Voices from Asheville’s Emergency Shelter, Part 4: Victoria G.

Victoria G.
Victoria G.: "We can finally feel safe and not have to worry about people stealing our stuff from the campsite we use to live in."


The City of Asheville has been sharing stories from people staying at the emergency shelter at the Ramada Inn for the past month. This is the final story in our series. We want to thank everyone who has been so kind as to share their stories with us, and we believe that these stories have made a great impact in our community.


Today’s story focuses on Victoria G., who’s been staying in the shelter with her boyfriend. Victoria’s story brings up an important point: safety. Too often, the community conversation around homelessness focuses on people who are not homeless worried about how people who are experiencing homelessness could affect their personal safety. While it’s important to make sure everyone in our community is safe, we often lose the perspective that people who are experiencing homelessness face the greatest threats to their personal safety.


Women especially are at increased risk — life expectancy among chronically homeless women is 52, which is four years less than that of chronically homeless men. This is a stark reversal of the general population trend of women having greater life expectancy than men. Homelessness for anyone is an experience that can be fraught with trauma and daily risks to safety. 


In her own words

From Victoria G.:

How has Sunrise helped you?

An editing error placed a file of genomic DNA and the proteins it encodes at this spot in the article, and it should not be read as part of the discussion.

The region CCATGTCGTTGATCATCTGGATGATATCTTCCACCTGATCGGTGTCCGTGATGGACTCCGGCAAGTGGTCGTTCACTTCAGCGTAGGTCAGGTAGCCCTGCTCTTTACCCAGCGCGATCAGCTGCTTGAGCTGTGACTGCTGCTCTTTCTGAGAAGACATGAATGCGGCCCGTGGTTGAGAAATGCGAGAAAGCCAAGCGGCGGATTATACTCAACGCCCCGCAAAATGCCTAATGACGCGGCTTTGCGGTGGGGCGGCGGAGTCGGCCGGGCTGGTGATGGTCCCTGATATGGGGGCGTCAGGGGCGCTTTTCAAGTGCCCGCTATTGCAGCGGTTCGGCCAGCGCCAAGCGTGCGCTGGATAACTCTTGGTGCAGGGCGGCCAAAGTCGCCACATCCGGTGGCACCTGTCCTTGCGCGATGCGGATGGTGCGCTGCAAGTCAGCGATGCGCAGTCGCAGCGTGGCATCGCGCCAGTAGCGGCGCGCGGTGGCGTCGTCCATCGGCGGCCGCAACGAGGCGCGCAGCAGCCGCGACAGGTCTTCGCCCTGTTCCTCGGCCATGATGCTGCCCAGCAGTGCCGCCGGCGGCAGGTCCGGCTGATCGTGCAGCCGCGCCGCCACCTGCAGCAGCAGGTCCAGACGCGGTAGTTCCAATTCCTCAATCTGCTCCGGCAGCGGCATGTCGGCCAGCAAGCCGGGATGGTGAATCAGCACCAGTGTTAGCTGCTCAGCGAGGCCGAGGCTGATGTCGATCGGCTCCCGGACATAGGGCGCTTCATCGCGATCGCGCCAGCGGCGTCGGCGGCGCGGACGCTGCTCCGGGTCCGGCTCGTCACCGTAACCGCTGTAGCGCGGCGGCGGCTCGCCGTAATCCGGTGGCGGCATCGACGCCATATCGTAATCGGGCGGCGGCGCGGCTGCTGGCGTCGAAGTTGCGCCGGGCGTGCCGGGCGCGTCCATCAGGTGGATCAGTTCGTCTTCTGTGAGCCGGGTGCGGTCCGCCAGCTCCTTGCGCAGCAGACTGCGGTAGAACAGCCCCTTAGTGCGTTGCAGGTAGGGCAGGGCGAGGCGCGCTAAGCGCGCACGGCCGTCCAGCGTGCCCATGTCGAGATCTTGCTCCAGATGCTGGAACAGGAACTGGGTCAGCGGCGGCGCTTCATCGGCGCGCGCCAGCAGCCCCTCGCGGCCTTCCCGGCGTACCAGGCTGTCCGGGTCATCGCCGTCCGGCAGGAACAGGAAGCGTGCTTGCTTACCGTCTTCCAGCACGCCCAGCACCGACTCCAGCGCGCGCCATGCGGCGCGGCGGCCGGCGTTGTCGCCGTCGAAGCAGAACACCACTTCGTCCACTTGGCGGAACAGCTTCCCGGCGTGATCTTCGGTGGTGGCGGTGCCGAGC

“They have been there when I needed someone to talk to. They have helped me and my boyfriend ATL get into housing which this will be the first time in four years that we will have permanent shelter. We are in the process of getting the paperwork needed so I can get an ID and start working again. Sunrise is also helping me get my Duke registered as a service animal because of my emotions problems and epilepsy! “ 


How has living in the shelter helped you? 

“It’s given me and my boyfriend a place to stay and provides us a hot shower everyday. We can finally feel safe and not have to worry about people stealing our stuff from the campsite we use to live in. We get hot meals every now and then and that is such a great help. The shelter has kept us safe long enough for us to get housing so we can start living our lives again.” 


We are incredibly grateful for having the opportunity to provide Victoria G., her boyfriend ATL, and many other people with a safe place to stay while they figure out their next steps in achieving permanent housing. We know many people have benefited in various ways from the emergency shelter at the Ramada Inn. Between June 1 and October 24, four people moved to permanent housing, 24 engaged in substance use treatment (including MAT and detox), 71 applied for jobs, 29 started employment, and 131 connected with foundational supports and other crucial services (including obtaining IDs, SNAP, Medicaid, and education). We’re so proud of everyone who has reached out for support and achieved so much in such a short period of time. You are showing us just how much is possible when people are provided with appropriate shelter and support.

Thanks again to Tony & Lisa, Timmy W., Jason S., and Victoria G. for sharing their stories and making a real impact in our community!



Voices from Asheville’s Emergency Shelter, Part 1: Tony and Lisa

Voices from the Emergency Shelter, Part 2: Timmy W.

Voices from Asheville’s Emergency Shelter, Part 3: Jason S.

What is an emergency shelter, and why does the City of Asheville want to open one?